The grand jury outcome sparked renewed demands for reform in Michigan, as hundreds of protesters took to the streets in Detroit and Grand Rapids and beyond.

But early momentum to pass reform has slowed, not just in Michigan but even in such places as California and Minneapolis.

Lucido told Bridge Michigan he is also preparing a bill to create pilot police programs that would send social services workers along with police to certain calls, such as those involving domestic violence and mental illness.

But given that the Michigan House and Senate are scheduled to meet for just a few days before the Nov. 3 election, the best chance for approval of police reform measures may come in the lame duck legislative session after the election.

Still, Lucido told Bridge Friday, he is confident legislators will take action by year’s end.

“I’m very optimistic for a lot of reasons. In this election process, there are people that demand that reforms are done in criminal justice,” he said.

In late June, Democratic Gov. Gretchen Whitmer announced her support for a suite of reform measures, that include a ban on chokeholds, mandatory police training on implicit bias and de-escalation techniques, a limit on the use of no-knock police warrants and the classification of false, racially-motivated 911 calls as a hate crime.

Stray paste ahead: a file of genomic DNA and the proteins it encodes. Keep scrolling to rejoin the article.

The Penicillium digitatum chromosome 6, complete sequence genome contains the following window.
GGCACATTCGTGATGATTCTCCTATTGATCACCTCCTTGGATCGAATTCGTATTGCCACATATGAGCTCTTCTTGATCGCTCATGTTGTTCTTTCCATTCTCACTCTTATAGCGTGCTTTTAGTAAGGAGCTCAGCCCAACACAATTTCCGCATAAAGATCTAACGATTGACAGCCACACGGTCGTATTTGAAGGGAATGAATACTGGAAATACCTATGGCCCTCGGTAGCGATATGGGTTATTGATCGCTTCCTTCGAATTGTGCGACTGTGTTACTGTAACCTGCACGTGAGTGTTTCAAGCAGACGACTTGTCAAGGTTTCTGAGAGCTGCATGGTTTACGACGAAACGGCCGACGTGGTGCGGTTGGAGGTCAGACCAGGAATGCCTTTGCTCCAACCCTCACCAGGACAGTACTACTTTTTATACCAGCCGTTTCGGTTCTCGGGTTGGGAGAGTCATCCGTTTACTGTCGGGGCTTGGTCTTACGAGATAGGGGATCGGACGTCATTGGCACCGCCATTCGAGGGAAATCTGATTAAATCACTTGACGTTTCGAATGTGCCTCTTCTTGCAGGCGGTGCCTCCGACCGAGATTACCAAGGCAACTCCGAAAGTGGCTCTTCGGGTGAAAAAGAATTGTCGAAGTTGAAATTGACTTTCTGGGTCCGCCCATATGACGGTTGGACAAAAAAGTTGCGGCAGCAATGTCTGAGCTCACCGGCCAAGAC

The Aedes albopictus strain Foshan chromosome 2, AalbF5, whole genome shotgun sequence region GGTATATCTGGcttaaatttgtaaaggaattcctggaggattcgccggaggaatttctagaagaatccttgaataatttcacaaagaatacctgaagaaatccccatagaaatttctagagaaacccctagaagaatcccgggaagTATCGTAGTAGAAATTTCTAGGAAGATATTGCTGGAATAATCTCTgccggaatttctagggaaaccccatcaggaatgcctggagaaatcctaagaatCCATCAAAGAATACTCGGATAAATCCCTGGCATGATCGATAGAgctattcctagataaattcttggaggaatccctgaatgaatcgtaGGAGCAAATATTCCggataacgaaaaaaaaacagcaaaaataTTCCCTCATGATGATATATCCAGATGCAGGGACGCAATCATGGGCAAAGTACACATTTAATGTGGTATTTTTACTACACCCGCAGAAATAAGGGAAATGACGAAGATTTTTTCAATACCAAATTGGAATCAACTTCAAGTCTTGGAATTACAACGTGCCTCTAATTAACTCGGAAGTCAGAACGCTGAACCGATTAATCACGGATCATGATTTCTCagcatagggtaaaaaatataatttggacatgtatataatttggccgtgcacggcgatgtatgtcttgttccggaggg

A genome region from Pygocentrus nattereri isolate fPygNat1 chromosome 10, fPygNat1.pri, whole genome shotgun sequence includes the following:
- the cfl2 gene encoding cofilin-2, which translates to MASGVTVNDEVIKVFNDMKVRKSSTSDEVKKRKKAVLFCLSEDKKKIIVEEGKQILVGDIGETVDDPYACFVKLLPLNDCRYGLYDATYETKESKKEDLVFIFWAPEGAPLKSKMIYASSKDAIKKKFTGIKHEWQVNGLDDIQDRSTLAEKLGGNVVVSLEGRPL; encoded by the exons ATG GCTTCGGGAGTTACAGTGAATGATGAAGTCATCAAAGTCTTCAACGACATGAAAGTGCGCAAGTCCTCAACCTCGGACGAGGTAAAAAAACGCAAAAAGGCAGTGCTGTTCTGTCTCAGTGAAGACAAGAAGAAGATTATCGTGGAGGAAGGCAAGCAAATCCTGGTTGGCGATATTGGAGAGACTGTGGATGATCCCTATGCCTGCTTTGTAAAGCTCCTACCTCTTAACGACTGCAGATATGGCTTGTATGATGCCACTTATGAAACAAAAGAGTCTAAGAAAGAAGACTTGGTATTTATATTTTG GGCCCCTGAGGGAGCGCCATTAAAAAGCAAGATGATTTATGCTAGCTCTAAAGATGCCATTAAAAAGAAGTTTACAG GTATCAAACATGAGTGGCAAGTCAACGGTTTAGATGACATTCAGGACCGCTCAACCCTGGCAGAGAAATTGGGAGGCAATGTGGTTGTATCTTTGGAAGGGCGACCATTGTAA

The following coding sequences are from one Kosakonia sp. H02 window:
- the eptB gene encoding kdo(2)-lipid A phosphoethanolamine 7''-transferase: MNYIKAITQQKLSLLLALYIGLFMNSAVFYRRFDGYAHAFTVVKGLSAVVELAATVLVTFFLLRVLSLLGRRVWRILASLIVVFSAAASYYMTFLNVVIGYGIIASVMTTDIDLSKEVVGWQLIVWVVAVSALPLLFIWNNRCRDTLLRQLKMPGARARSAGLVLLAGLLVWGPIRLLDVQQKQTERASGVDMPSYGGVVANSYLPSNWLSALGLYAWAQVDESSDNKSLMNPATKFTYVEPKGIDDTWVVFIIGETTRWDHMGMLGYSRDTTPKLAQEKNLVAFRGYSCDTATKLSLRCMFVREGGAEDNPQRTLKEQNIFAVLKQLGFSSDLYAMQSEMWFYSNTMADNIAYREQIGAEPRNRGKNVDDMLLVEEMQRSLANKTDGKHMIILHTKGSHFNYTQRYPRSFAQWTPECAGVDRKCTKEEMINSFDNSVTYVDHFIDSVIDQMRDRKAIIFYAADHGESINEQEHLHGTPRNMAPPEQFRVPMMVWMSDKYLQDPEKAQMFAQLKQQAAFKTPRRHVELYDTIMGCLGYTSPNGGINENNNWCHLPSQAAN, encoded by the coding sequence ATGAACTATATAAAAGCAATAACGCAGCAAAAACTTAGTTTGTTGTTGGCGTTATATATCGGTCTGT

Whitmer said she would authorize the Michigan Commission on Law Enforcement Standards to require in-service training for all licensed law enforcement officers to maintain licensure and establish penalties for agencies who don’t comply with reporting.

In addition, Whitmer said she would direct the Michigan Department of Health and Human Services Mental Health Diversion Council to make recommendations on best practices and training for police departments when responding to situations involving people with mental illness.

In the meantime, some local police departments are taking up reform measures on their own.